Friday, November 4, 2011

Servante of Darkness #4: Grotesques and the Southern Gothic

Trailer Park Noir (2011) by Ray Garton

Reviewed by Anthony Servante

Welcome to the Darkness, dear readers. This month we take a look at the underside of the American Dream, that vile village known as the trailer park. We shall investigate the people who populate such a place, through the eyes of Ray Garton, grotesque characters like those one would find in the Southern Gothic novel, in works by the likes of Robert E. Howard (Pigeons from Hell), William Faulkner, Erskine Caldwell, Flannery O’Connor, and Tennessee Williams.

“Southern Gothic” novels would often have macabre characters in exaggerated locales. According to Philip Thomson in his work, The Grotesque (1972) Methuen & Co. Ltd., the characters are usually considered ‘grotesque’ if they induce both empathy and antipathy. Ray Garton’s Trailer Park Noir (2011) meets this definition with its slew of odd characters and urban blithe setting. But, instead of a post-Civil War South, Garton places his characters in a trailer park, the underbelly of middle-class America. In essence, we could call the noir novel, a Southern California Gothic.

The story takes place in a Riverside, California trailer park where sleazy characters reside and the comings and goings of the police would not be unexpected. The characters are distorted tragic figures, traversing the normal and abnormal qualities of disharmony with “unresolved conflicts of work and response” (Thomson). In other words, we like the characters at the same time that we dislike them. There are no heroes here to cheer. We can only hope for some redemption to overcome the repulsion. We cringe as the trailer park characters go from bad to worse. So, let’s delve into our cast of characters from the Riverside Mobile Home Park and see how they work and respond to their dark situations.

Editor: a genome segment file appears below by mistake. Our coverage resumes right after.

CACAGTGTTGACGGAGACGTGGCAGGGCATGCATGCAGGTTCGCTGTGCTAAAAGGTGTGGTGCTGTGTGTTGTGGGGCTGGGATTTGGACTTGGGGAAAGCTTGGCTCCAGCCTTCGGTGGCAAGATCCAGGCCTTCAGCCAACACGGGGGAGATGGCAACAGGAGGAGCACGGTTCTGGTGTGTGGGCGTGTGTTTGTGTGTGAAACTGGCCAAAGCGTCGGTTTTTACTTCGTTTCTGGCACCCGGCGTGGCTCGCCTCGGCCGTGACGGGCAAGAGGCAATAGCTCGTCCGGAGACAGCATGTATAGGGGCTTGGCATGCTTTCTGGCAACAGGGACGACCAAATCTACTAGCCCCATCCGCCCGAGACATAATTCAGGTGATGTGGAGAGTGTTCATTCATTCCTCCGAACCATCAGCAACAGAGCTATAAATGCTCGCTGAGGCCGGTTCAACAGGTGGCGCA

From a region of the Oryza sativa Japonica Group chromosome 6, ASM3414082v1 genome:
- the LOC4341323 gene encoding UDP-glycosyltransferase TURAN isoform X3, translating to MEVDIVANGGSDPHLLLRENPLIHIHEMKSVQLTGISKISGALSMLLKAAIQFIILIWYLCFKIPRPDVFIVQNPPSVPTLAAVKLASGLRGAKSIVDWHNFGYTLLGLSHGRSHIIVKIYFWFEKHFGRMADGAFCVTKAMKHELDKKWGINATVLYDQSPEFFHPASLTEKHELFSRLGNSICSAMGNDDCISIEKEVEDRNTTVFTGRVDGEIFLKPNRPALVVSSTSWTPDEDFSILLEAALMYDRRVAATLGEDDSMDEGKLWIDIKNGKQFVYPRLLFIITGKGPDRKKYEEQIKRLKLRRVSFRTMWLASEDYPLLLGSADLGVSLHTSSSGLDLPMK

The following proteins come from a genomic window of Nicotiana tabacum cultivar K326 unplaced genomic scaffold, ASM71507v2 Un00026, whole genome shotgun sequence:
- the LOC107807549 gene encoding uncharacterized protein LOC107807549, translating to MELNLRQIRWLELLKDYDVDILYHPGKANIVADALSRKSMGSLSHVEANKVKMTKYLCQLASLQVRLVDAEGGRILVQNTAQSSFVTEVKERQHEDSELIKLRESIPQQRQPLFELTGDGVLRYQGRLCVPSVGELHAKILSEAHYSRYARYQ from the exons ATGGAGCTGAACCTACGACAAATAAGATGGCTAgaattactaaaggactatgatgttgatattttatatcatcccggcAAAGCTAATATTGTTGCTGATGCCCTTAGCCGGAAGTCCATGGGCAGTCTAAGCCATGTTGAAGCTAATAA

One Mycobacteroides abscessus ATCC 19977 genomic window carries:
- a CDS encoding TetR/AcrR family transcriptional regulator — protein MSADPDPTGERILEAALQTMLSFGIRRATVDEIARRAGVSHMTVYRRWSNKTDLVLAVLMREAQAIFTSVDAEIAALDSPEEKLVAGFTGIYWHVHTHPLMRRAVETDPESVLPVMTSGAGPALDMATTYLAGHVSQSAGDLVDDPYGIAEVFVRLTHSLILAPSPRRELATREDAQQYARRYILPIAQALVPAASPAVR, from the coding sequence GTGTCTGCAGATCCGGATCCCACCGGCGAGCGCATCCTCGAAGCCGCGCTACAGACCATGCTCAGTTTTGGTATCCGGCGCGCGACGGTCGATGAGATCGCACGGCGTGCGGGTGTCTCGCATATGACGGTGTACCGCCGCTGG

Typical of the “Southern Gothic” is the story’s reliance on a character with a childlike mind but corrupted body or soul. William Faulkner's innocent is the mentally handicapped Benji from The Sound and the Fury; Carson McCullers’ the deaf-mute John Singer in The Heart is a Lonely Hunter. Ray Garton has Kendra Dunfy, a twelve year old girl stuck in the body of a seductive young woman, sixteen going on twenty-six. Kendra longs to do “naughty” things, as she is only beginning to learn what “naughty” even means. Boys her own age are confused by her but men, both married and single, are drawn to her with lewd temptations, both physical and mental, in fantasy and plan.

Marcus Reznick sees in the beautiful nubile girl the young wife he had his first sexual relations with since high school. Yet he grapples with his desires for this “retarded” teenager with a child’s mind, fighting off his temptations and erections by thinking of returning to his alcoholic ways. The loss of his wife to suicide, graphically described in the book, haunts the Private Investigator Reznick and had driven him to drink. Kendra reawakens the desires in him that he came to the trailer park to escape. Tension of tragic proportions ensues.

Steve Regent sees in Kendra’s photogenic sexuality his ticket to a bonanza on his pornography website, although he does not realize or possibly does not care that Kendra is underage, but he sizes her up as an easy mark because of her handicap. He allows his greed and lust to dictate his actions. He tricks the young girl into disrobing so that he can photograph her and plans to seduce her on video to satisfy his own desires and quench the lusts of his many website clients. Unlike Reznick, Regent does not seek to control or hide his ‘erections’ and a series of bad events is set in motion.